Biotech companies eager to dust off their old IPO plans may want to wait awhile longer. Anthera Pharmaceuticals, a classic drug developer with high hopes and no steady income, opted to delay its initial public offering yesterday rather than brave the chilly investment scene.
The underwriters didn't say exactly what was holding them back from their plan to sell 4.61 million shares at $13 to $15 a share. But there were plenty of analysts who weren't the least bit reluctant to call them out for overreaching.
"Investors were likely concerned about Anthera's inadequate funding, unclear timeline to commercialization and lack of collaboration agreements with larger pharmas," said Renaissance Capital, which analyzes IPOs.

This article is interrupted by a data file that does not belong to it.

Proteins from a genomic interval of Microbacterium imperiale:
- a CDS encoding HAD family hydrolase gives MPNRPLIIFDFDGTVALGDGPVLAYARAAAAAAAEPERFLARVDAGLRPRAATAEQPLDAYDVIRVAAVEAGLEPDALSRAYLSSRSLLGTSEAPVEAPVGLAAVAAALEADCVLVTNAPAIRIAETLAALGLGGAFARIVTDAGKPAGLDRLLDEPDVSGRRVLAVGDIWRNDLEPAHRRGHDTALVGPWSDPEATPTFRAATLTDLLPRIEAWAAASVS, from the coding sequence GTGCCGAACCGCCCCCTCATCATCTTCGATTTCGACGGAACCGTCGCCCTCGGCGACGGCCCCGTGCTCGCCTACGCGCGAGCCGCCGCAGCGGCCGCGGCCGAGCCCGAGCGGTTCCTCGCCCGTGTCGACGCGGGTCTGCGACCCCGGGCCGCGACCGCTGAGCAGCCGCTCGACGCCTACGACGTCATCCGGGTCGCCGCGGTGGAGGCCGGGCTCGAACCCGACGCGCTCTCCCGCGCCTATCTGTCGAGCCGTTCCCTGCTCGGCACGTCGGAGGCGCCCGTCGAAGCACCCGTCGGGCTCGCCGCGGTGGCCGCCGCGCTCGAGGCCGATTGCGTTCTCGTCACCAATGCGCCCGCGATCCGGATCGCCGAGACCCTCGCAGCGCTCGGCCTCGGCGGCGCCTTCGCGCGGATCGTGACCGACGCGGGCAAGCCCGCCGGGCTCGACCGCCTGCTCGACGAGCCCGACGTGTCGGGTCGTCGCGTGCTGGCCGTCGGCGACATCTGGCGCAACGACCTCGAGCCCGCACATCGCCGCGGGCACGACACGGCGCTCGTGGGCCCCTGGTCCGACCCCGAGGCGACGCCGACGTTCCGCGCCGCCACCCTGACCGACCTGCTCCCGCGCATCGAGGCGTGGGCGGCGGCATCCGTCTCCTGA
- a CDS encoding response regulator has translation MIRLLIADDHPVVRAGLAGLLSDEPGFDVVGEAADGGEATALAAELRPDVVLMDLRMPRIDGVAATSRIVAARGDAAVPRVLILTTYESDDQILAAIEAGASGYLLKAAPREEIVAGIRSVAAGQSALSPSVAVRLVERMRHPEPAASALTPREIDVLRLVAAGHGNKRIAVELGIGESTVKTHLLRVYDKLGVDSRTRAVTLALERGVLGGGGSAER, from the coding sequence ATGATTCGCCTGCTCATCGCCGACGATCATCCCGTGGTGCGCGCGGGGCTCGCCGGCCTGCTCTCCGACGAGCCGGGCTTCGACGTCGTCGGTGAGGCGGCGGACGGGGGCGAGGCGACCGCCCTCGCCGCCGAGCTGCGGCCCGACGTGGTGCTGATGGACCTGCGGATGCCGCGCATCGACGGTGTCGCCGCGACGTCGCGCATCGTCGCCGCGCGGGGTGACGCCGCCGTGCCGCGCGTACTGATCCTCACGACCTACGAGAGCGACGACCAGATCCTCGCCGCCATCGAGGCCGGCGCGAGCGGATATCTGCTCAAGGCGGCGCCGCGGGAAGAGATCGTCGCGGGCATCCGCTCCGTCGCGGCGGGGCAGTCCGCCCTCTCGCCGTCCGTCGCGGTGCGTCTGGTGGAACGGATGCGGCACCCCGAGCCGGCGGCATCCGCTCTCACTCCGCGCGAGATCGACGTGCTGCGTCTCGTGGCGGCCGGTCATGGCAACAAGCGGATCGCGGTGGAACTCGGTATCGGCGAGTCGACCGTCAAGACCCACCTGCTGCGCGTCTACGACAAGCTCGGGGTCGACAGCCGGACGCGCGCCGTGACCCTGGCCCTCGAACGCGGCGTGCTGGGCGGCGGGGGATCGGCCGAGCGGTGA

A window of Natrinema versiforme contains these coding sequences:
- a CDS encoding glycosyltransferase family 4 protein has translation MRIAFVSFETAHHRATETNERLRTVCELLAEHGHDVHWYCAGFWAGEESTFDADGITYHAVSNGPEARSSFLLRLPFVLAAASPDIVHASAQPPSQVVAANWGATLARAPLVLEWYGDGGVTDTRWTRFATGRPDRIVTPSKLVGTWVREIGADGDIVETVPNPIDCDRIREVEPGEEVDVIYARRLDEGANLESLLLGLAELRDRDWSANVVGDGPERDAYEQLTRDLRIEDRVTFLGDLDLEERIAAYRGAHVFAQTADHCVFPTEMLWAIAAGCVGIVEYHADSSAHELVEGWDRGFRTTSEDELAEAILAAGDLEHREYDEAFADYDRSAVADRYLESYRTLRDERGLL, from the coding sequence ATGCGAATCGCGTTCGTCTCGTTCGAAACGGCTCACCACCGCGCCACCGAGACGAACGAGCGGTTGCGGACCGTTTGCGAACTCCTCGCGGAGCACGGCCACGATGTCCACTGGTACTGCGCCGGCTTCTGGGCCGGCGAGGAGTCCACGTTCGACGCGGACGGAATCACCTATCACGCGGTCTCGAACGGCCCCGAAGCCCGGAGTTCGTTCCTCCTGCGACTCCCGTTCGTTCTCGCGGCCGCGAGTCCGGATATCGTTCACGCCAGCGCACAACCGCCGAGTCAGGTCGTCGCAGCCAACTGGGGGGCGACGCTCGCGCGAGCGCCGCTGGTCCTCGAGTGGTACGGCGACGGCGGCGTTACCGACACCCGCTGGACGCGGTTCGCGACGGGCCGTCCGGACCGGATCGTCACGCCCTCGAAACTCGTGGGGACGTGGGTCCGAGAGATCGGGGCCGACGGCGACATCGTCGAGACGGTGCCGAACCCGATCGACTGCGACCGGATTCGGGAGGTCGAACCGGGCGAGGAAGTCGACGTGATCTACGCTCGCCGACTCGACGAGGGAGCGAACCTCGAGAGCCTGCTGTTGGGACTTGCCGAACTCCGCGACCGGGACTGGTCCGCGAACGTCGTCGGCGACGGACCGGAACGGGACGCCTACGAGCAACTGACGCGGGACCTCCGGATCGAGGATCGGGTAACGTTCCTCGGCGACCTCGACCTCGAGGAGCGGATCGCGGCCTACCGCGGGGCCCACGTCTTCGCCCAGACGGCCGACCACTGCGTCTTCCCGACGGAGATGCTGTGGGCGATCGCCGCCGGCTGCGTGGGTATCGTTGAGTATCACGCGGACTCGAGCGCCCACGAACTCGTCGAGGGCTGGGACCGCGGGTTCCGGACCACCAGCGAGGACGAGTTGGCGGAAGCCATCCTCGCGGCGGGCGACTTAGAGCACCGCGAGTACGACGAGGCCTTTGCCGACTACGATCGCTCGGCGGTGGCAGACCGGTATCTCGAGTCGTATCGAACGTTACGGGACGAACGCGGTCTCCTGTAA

Ever since Ironwood Pharmaceuticals' took a big haircut when it went public more than two weeks ago, biotech companies have been toning down their enthusiasm for near-term market prospects. The IPO slump has affected everyone, though. This was the seventh time so far this year that an IPO has been postponed. Investors are proving extremely hard-headed about the companies they back, and any biotech that isn't counting revenue or at least close to an approval for a promising first-in-class therapy will find it very tough going - for now.
Speaking to Bloomberg, Steven M Roge of R.W. Rogé & Co., put it this way: Investors "don't want to throw $100 million at an IPO, especially at a rather speculative company."